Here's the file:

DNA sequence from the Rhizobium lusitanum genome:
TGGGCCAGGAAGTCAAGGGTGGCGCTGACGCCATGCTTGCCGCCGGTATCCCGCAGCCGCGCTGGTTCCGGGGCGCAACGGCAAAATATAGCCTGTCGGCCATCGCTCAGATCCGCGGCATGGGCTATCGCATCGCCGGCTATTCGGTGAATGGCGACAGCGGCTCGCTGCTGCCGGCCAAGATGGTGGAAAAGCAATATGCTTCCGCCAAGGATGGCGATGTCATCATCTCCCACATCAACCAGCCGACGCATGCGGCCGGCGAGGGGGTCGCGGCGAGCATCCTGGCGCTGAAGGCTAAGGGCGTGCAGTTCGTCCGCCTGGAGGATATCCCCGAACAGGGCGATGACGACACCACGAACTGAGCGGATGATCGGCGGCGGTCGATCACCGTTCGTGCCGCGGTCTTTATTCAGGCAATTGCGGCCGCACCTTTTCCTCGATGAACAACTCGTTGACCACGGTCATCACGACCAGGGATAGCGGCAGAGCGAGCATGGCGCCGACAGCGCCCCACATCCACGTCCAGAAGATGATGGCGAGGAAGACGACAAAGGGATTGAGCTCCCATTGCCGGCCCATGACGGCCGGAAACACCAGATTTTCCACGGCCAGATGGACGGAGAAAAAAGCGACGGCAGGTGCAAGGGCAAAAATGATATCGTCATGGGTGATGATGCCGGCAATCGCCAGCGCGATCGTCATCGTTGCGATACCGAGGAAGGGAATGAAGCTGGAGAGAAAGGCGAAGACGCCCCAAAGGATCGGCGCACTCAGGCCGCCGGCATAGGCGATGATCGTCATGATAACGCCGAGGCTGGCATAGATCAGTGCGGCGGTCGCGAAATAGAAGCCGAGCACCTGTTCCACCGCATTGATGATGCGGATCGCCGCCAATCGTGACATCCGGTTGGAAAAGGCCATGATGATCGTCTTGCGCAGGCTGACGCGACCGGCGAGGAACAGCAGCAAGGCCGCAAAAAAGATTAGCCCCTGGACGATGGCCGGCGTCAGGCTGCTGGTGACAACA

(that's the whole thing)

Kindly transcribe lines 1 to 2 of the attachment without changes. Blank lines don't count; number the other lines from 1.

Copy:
DNA sequence from the Rhizobium lusitanum genome:
TGGGCCAGGAAGTCAAGGGTGGCGCTGACGCCATGCTTGCCGCCGGTATCCCGCAGCCGCGCTGGTTCCGGGGCGCAACGGCAAAATATAGCCTGTCGGCCATCGCTCAGATCCGCGGCATGGGCTATCGCATCGCCGGCTATTCGGTGAATGGCGACAGCGGCTCGCTGCTGCCGGCCAAGATGGTGGAAAAGCAATATGCTTCCGCCAAGGATGGCGATGTCATCATCTCCCACATCAACCAGCCGACGCATGCGGCCGGCGAGGGGGTCGCGGCGAGCATCCTGGCGCTGAAGGCTAAGGGCGTGCAGTTCGTCCGCCTGGAGGATATCCCCGAACAGGGCGATGACGACACCACGAACTGAGCGGATGATCGGCGGCGGTCGATCACCGTTCGTGCCGCGGTCTTTATTCAGGCAATTGCGGCCGCACCTTTTCCTCGATGAACAACTCGTTGACCACGGTCATCACGACCAGGGATAGCGGCAGAGCGAGCATGGCGCCGACAGCGCCCCACATCCACGTCCAGAAGATGATGGCGAGGAAGACGACAAAGGGATTGAGCTCCCATTGCCGGCCCATGACGGCCGGAAACACCAGATTTTCCACGGCCAGATGGACGGAGAAAAAAGCGACGGCAGGTGCAAGGGCAAAAATGATATCGTCATGGGTGATGATGCCGGCAATCGCCAGCGCGATCGTCATCGTTGCGATACCGAGGAAGGGAATGAAGCTGGAGAGAAAGGCGAAGACGCCCCAAAGGATCGGCGCACTCAGGCCGCCGGCATAGGCGATGATCGTCATGATAACGCCGAGGCTGGCATAGATCAGTGCGGCGGTCGCGAAATAGAAGCCGAGCACCTGTTCCACCGCATTGATGATGCGGATCGCCGCCAATCGTGACATCCGGTTGGAAAAGGCCATGATGATCGTCTTGCGCAGGCTGACGCGACCGGCGAGGAACAGCAGCAAGGCCGCAAAAAAGATTAGCCCCTGGACGATGGCCGGCGTCAGGCTGCTGGTGACAACA